It was just five weeks ago – Tues., Nov. 2 – that I ran in to old friend Bob Cunningham outside the library in Lower Mills. He was there to vote in the state election. It was a happy meeting. I was with family and I told them about his storied activities growing up in local politics.
“Cutsy” was a lifelong friend of former State Rep and Congressman Brian Donnelly, and in the 1970s he worked in the first Michael Dukakis administration as Undersecretary of Public Safety. His friend Bobby White said of him this week: “In 1978 he was Civil Defense Director. He ran ‘the Bunker’ in Framingham for the Blizzard of ’78. Governor Dukakis showed up with a suit and tie and Bob immediately put a big white sweater on him. He made the Duke look the part anyway.”
Bob was a Dot guy to his core: Lower Mills born and bred, a graduate of Hyde Park High and Boston College, a graduate degree from Cornell, and a law degree from New England School of Law. A big bear of a man, he was always a joy to see, and after our brief encounter last month, I wondered why I didn’t make an effort to spend more time with him.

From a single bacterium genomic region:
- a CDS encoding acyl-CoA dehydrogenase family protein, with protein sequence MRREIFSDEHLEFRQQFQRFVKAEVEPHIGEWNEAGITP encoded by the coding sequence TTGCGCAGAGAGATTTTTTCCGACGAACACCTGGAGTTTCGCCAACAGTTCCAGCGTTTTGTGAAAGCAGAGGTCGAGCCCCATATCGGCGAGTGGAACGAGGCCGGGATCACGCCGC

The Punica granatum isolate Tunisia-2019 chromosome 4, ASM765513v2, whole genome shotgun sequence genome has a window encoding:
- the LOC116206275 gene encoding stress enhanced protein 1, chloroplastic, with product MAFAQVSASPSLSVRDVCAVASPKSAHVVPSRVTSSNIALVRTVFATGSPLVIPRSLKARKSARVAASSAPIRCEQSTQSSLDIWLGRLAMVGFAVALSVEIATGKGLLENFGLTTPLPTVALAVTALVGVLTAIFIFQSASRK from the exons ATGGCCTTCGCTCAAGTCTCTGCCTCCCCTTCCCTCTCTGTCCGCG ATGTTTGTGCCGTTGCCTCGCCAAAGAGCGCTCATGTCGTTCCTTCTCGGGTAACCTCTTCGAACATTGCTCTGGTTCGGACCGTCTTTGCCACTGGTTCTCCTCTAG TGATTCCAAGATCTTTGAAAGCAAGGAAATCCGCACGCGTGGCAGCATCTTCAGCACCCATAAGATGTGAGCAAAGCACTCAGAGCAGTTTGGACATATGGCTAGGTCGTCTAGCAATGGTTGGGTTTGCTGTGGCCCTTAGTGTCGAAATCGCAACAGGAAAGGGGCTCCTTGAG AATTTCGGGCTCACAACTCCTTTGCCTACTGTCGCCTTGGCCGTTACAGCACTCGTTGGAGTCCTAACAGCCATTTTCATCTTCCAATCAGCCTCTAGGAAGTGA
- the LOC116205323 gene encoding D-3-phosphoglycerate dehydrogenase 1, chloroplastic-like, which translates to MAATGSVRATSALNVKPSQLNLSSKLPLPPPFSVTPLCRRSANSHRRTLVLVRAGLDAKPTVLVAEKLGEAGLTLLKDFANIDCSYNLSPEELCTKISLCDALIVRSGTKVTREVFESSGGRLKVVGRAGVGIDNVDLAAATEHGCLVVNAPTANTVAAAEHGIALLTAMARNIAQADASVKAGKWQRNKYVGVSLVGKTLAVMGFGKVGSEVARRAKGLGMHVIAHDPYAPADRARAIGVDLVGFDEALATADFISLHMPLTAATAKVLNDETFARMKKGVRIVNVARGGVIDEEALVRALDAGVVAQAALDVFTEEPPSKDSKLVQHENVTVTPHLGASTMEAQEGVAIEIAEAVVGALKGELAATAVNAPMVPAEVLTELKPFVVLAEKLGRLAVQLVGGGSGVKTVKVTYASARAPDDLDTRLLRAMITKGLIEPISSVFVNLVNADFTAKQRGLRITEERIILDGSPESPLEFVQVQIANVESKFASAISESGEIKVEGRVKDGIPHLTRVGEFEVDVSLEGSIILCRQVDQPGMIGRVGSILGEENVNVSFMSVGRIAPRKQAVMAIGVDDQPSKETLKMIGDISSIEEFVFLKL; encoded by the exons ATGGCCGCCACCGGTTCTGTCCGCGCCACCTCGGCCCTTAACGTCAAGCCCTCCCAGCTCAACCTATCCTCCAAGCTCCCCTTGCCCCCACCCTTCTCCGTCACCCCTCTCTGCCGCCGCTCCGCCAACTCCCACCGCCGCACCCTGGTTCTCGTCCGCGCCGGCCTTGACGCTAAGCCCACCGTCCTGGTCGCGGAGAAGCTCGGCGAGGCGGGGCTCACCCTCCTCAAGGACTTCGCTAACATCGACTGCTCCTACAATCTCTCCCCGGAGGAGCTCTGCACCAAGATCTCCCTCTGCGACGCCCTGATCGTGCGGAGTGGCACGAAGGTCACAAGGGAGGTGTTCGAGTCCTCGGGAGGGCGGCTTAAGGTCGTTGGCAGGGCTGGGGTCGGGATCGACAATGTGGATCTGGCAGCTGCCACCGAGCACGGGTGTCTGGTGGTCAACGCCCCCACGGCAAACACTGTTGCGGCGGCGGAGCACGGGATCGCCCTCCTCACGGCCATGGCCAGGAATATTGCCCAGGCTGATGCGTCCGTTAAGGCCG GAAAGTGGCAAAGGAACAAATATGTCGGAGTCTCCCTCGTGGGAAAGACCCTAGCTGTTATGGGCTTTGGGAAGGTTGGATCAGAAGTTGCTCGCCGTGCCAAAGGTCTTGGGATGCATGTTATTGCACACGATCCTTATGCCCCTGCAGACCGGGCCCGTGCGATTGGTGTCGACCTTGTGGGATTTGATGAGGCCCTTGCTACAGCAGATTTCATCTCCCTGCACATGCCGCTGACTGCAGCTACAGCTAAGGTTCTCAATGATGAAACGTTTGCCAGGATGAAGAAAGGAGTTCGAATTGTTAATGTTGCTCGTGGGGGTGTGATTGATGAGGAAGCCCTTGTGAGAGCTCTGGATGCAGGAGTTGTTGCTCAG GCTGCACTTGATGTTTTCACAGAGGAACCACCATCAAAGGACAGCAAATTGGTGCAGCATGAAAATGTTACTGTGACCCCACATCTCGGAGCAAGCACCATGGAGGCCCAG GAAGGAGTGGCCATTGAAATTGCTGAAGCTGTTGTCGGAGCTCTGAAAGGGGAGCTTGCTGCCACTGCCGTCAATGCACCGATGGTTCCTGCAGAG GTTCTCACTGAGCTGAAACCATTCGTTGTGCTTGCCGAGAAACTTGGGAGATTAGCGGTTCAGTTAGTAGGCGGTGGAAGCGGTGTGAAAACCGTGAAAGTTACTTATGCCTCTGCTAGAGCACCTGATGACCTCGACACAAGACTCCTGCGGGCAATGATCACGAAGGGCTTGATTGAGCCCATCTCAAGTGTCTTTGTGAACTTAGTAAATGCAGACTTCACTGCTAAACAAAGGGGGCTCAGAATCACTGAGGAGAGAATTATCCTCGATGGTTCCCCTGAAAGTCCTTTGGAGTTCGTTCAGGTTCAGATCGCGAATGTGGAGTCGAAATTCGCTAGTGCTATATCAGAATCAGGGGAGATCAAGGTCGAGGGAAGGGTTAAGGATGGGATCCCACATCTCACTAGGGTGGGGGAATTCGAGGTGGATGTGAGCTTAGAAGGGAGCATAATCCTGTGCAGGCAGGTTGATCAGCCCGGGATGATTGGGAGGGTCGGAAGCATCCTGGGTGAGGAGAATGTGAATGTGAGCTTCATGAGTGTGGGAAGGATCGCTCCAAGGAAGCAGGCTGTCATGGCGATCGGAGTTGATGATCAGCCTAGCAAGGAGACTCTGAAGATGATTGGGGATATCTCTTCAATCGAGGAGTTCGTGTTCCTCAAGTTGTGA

This week, I learned that he passed away last Sunday. He had looked so healthy, so full of life just five weeks ago. But last week, after successful hip replacement surgery, friends say he was convalescing at home when a blood clot took his life.
Cutsy will be waked at Molloy’s tonight from 3 to 8 p.m.; a funeral mass is set for 11 tomorrow morning. An Army veteran, he will be buried with honors at the National Cemetery in Bourne. He leaves behind his mother Catherine, of Rockland, and his fiancée, Maggie McAveeney of Milton whom he was to marry on Valentine’s Day. He also leaves two children, Kendra and Kristen Cunningham, both of New York.
The stunning word of his loss brought to mind a Charles Hanson Towne poem often recited by the late Speaker Tip O’Neill:
Around the corner I have a friend,
In this great city that has no end;
Yet days go by, and weeks rush on,
And before I know it a year is gone,
And I never see my old friend’s face,
For life is a swift and terrible race.
He knows I like him just as well
As in the days when I rang his bell
And he rang mine. We were younger then,
And now we are busy, tired men:
Tired with playing a foolish game,
Tired with trying to make a name.
“Tomorrow,” I say, “I will call on Jim,
Just to show I am thinking of him.”
But tomorrow comes – and tomorrow goes,
And the distance between us grows and grows.
Around the corner! – yet miles away . .
“Here’s the telegram, Sir. . .
‘Jim died today’.”
And that’s what we get, and deserve in the end:
Around the corner, a vanished friend.